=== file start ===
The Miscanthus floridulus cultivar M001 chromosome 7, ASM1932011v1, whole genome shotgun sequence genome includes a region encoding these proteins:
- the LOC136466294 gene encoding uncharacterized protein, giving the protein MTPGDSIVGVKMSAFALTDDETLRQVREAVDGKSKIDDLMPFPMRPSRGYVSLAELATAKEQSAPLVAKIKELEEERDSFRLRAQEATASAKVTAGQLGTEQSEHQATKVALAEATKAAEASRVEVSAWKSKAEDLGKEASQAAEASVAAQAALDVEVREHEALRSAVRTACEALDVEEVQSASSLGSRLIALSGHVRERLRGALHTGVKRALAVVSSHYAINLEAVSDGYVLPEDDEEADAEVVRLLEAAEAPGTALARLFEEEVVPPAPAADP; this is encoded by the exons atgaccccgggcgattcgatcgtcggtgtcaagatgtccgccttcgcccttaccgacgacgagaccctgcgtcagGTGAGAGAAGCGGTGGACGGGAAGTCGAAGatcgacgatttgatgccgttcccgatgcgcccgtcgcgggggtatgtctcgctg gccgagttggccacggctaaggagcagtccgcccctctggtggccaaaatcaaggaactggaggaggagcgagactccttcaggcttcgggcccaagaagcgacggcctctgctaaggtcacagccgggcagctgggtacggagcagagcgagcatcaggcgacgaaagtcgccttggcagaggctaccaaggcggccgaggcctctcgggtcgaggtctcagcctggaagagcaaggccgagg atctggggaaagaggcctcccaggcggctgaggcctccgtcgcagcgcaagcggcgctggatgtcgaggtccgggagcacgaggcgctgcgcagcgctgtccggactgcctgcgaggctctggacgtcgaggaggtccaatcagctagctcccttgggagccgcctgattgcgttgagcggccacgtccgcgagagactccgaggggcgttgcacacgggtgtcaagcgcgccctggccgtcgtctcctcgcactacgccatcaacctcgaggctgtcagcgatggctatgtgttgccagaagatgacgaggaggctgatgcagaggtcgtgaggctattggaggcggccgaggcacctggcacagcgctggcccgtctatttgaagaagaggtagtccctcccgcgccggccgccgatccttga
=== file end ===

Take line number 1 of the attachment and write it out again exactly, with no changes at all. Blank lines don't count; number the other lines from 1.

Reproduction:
The Miscanthus floridulus cultivar M001 chromosome 7, ASM1932011v1, whole genome shotgun sequence genome includes a region encoding these proteins: